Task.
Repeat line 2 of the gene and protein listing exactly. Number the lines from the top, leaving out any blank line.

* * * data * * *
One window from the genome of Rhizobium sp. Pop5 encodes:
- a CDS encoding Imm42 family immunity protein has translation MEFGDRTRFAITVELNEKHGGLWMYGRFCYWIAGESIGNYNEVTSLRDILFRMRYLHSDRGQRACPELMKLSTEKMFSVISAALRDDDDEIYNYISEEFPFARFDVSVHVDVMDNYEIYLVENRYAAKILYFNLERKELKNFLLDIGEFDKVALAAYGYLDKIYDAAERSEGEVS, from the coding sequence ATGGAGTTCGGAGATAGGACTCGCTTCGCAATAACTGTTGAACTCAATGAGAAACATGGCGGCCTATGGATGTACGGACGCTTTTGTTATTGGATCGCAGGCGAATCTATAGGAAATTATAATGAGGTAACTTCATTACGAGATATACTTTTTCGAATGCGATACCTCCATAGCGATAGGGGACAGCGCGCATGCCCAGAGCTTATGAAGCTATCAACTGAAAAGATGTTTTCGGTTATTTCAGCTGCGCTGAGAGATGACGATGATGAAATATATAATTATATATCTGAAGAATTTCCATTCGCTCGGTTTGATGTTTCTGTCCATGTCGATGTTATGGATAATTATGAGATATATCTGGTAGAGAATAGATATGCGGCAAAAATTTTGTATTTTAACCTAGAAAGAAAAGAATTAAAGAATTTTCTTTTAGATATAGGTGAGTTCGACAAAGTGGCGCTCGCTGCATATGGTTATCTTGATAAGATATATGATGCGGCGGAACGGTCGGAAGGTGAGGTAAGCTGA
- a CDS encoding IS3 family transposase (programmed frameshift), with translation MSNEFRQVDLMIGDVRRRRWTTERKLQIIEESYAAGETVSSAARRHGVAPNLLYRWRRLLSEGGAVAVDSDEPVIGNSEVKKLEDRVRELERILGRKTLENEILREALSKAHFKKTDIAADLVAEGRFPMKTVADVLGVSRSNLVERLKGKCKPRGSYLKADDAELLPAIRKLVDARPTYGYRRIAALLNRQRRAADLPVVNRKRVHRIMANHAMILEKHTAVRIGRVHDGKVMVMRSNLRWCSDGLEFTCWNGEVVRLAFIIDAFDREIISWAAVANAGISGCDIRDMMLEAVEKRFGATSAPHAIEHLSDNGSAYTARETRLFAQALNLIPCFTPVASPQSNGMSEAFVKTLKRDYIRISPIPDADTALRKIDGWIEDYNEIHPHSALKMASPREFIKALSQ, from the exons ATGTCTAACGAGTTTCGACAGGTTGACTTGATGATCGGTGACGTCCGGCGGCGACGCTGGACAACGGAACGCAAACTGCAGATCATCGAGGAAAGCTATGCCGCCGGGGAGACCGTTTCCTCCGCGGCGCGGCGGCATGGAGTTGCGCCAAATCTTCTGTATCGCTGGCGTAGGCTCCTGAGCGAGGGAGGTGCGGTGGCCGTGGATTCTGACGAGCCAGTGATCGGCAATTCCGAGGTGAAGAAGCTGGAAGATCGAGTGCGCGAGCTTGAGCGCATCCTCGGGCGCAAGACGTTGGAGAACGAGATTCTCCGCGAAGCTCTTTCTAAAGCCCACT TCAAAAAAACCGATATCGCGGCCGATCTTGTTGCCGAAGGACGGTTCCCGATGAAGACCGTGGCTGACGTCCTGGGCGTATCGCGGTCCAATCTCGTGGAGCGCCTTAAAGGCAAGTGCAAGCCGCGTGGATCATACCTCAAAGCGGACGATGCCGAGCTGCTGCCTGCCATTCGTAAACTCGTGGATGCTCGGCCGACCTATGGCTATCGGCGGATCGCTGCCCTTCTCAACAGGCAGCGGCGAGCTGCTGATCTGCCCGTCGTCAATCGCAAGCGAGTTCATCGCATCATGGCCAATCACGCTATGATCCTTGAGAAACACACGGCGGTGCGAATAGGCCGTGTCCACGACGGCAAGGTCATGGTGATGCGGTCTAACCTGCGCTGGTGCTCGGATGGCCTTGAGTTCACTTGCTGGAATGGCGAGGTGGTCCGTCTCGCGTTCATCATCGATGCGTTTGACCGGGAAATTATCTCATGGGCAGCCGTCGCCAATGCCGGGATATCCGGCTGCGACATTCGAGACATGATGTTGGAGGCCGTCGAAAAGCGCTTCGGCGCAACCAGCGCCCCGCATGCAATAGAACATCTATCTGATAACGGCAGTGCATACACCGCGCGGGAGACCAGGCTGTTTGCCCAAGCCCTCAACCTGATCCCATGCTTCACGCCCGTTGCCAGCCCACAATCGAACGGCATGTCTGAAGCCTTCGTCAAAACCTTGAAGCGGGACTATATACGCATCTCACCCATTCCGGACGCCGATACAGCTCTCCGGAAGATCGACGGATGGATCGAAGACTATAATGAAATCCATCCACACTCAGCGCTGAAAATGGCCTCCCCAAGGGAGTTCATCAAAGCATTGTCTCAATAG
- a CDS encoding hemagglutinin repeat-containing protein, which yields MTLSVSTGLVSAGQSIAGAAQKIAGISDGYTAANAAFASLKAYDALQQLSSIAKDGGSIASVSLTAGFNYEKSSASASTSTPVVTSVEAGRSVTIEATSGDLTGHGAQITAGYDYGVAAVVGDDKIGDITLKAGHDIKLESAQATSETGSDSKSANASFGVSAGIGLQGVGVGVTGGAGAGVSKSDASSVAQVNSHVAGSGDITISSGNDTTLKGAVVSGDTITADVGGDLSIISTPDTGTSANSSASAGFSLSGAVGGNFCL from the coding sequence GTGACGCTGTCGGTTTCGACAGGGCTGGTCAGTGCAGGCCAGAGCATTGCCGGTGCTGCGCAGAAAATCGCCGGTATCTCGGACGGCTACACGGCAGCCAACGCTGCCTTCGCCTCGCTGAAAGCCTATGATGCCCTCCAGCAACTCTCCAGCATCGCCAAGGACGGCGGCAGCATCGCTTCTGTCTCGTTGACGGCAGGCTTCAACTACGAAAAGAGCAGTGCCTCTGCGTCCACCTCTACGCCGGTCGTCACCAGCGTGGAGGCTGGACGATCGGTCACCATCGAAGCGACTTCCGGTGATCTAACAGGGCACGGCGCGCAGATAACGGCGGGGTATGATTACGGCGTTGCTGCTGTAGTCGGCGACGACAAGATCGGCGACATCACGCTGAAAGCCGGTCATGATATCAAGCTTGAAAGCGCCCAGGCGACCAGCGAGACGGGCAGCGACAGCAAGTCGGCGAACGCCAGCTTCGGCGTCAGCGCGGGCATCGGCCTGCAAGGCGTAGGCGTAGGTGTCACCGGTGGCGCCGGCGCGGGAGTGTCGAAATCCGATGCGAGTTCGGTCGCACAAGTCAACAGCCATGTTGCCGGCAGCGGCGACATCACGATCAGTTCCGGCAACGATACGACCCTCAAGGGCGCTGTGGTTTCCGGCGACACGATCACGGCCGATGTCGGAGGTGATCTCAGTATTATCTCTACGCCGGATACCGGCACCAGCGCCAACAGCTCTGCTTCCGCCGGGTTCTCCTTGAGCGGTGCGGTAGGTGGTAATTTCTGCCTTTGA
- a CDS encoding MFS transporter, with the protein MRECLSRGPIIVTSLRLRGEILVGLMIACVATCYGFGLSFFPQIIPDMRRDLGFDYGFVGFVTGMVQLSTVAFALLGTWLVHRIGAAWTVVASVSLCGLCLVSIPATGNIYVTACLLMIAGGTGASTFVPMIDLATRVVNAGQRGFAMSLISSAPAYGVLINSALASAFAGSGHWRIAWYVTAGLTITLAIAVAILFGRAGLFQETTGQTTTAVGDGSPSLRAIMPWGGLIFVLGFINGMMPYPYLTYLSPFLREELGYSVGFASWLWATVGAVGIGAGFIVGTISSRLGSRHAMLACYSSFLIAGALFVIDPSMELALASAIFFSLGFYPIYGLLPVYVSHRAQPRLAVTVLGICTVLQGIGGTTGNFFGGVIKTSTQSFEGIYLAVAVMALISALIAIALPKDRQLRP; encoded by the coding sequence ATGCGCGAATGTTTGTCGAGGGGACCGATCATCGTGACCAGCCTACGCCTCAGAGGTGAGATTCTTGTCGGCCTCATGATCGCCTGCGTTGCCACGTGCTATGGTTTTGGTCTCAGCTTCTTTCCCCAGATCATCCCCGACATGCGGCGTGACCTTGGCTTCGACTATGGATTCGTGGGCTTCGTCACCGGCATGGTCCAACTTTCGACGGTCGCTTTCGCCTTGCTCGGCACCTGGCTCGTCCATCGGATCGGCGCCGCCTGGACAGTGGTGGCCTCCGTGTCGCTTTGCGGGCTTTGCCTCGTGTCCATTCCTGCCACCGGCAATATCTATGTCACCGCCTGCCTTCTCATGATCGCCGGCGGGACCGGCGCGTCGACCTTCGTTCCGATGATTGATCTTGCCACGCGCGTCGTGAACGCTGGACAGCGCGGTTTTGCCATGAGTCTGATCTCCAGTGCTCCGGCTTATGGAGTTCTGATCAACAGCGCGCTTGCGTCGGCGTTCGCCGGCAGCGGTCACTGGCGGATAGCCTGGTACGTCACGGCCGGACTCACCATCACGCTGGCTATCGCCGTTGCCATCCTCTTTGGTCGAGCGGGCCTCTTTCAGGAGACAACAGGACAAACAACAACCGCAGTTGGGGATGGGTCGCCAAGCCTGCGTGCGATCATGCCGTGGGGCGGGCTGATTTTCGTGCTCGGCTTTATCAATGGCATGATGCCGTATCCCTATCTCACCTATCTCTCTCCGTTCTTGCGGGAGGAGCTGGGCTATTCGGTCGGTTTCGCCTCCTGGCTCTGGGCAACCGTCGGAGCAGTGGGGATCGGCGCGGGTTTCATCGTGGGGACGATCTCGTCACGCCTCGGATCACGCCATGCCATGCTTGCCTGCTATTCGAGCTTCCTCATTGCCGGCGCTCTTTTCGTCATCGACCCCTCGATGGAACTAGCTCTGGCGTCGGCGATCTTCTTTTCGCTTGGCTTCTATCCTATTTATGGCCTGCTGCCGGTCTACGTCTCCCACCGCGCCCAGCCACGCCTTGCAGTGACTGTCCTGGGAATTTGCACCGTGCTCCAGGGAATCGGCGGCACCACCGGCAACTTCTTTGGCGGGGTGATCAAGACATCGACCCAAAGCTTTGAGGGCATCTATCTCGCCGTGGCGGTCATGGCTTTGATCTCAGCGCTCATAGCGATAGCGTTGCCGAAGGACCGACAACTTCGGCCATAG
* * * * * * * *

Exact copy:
- a CDS encoding Imm42 family immunity protein has translation MEFGDRTRFAITVELNEKHGGLWMYGRFCYWIAGESIGNYNEVTSLRDILFRMRYLHSDRGQRACPELMKLSTEKMFSVISAALRDDDDEIYNYISEEFPFARFDVSVHVDVMDNYEIYLVENRYAAKILYFNLERKELKNFLLDIGEFDKVALAAYGYLDKIYDAAERSEGEVS, from the coding sequence ATGGAGTTCGGAGATAGGACTCGCTTCGCAATAACTGTTGAACTCAATGAGAAACATGGCGGCCTATGGATGTACGGACGCTTTTGTTATTGGATCGCAGGCGAATCTATAGGAAATTATAATGAGGTAACTTCATTACGAGATATACTTTTTCGAATGCGATACCTCCATAGCGATAGGGGACAGCGCGCATGCCCAGAGCTTATGAAGCTATCAACTGAAAAGATGTTTTCGGTTATTTCAGCTGCGCTGAGAGATGACGATGATGAAATATATAATTATATATCTGAAGAATTTCCATTCGCTCGGTTTGATGTTTCTGTCCATGTCGATGTTATGGATAATTATGAGATATATCTGGTAGAGAATAGATATGCGGCAAAAATTTTGTATTTTAACCTAGAAAGAAAAGAATTAAAGAATTTTCTTTTAGATATAGGTGAGTTCGACAAAGTGGCGCTCGCTGCATATGGTTATCTTGATAAGATATATGATGCGGCGGAACGGTCGGAAGGTGAGGTAAGCTGA